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The big disappointment: USA weak on convention
  1. LUK JOOSSENS, Consultant
  1. International Union Against Cancer
  2. Brussels
  3. Joosens{at}

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    President Clinton is known to be strongly against tobacco, but it remains unclear whether his government will actively support the World Health Organization Framework Convention on Tobacco Control (FCTC). At the first meeting of the working group on the FCTC in Geneva in October 1999, the well prepared US delegation was only in favour of addressing non-compliance with FCTC requirements by consultations and diplomatic means, not by binding mechanisms. It seemed that the American delegation could only accept what was already in place in the USA, or what did not need to be ratified by the Senate. A total ban on advertising was certainly not acceptable for “constitutional” reasons.

    The attitude of the American delegation at the WHO consultative technical conference on the FCTC in New Delhi from 7 to 9 January 2000 was even worse. The aim of this meeting was to obtain a developing country perspective towards the negotiation of the WHO framework convention with participants from 50 developing countries. The draft resolution of the conference was discussed in the working groups and did not call for a total ban on advertising but mentioned, “deploring all direct advertising, marketing, promotion, sponsorship, and other practices by the tobacco industry aimed at encouraging the use of tobacco”. The American delegates in two working groups asked to add “advertising . . . aimed at encouraging the use of tobacco by children and young adults”.

    According to the American delegation, the text without their suggested addition could imply a total ban on tobacco advertising, which was unacceptable to their government. In my working group there was no agreement to accept this addition, but I was surprised that the addition was finally included in the final declaration. When the chairman of the meeting asked in the final plenary session whether everybody could agree with the final declaration, I asked for the floor and proposed to add one word—“especially”—to the declaration, as follows: “encouraging the use of tobacco, especially by children and young adults”. My main justification was that advertising is not only aimed at youngsters or young adults. The promotion of light cigarettes, for example, has kept many middle aged people smoking who otherwise could have stopped. Even the US surgeon general's report of 1998 admits that advertising might increase tobacco consumption by encouraging adults to take up smoking or undermining existing smokers' motivation to give up.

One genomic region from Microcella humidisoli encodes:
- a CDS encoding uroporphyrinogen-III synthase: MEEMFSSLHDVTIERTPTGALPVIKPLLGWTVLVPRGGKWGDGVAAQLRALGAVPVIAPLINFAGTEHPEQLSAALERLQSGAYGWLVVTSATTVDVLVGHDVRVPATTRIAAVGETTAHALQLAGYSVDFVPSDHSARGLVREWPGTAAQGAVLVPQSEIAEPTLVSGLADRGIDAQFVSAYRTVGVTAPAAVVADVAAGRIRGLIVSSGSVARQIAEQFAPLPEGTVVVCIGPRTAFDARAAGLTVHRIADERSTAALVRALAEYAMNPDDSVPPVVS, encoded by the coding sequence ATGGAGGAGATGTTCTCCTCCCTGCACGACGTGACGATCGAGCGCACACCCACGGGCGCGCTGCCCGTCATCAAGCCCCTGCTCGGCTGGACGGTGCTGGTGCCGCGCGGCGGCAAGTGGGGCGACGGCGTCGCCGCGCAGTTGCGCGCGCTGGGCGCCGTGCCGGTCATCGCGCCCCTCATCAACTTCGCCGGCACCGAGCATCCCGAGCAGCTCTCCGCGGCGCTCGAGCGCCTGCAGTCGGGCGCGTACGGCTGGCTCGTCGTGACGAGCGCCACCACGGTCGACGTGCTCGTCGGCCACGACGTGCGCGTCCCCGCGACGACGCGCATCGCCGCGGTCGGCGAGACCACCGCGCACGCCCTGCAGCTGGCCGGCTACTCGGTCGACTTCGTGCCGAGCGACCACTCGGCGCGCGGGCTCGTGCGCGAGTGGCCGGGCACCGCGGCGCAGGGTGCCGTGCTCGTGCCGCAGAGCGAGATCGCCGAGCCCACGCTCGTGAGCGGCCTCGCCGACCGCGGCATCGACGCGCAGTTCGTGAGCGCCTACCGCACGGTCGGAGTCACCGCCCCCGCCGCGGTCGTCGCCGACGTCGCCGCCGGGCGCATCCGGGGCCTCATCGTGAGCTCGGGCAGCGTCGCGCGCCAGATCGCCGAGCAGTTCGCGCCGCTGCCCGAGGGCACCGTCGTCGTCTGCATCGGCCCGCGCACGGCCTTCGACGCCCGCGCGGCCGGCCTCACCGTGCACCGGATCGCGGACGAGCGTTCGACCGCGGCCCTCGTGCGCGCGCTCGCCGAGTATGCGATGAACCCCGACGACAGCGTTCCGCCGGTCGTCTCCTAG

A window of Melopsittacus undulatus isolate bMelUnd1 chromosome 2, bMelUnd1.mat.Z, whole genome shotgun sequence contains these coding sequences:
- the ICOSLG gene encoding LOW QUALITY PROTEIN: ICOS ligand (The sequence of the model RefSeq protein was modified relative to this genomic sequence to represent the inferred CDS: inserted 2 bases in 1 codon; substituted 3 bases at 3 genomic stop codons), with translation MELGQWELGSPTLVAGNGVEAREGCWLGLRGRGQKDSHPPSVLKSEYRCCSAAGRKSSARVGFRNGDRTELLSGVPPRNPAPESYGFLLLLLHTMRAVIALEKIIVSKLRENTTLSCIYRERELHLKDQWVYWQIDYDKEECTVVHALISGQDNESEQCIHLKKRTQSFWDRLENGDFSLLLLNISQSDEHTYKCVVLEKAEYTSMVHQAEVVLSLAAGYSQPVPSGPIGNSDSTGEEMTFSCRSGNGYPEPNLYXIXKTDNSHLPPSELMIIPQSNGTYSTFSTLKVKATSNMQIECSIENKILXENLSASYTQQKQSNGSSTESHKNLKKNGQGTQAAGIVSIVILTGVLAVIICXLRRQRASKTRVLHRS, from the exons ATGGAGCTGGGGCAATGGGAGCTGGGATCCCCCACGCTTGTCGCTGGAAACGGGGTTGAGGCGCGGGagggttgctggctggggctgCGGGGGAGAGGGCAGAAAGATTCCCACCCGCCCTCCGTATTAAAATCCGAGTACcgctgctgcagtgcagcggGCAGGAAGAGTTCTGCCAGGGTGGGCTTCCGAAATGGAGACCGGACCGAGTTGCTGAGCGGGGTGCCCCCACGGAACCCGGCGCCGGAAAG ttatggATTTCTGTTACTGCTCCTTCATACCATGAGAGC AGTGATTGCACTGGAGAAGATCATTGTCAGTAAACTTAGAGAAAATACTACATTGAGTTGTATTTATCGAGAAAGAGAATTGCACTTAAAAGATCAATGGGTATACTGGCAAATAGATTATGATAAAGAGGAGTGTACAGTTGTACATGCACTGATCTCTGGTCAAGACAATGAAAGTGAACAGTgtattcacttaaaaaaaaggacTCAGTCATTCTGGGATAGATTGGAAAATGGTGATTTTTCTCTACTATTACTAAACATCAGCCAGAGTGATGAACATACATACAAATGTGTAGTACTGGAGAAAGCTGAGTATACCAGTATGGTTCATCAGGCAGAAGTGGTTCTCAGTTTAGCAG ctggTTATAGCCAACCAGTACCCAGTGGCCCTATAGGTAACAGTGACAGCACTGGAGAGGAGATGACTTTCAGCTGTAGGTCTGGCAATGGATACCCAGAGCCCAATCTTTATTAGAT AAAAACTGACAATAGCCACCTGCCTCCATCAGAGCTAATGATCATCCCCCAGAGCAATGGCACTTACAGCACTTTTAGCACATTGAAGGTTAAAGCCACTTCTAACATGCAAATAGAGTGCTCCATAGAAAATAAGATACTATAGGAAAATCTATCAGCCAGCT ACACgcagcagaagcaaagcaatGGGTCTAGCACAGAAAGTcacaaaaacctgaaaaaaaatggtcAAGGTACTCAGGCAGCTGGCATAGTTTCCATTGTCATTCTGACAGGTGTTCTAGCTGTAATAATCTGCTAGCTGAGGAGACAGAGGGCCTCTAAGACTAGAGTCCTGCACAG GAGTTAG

The addition of the word “especially” was, however, not acceptable to the American delegation, and after some discussion it was decided to keep the declaration as it was. My feeling was that the American delegation had been overreacting. I do not see the link between a consideration in a consultative technical conference resolution and the automatic obligation for all countries to ban all tobacco advertising. But, even more worrying, it seems that the most powerful country in the world, and the home country of the world's largest international cigarette producer, may not fully support an international solution for an international problem. A bitter disappointment for health can only mean big satisfaction for the tobacco industry in its global war against health.

    This poster for the US women's soccer team highlights the fact that all the players are non-smokers, regularly lending their celebrity status to help the fight against smoking among young American women.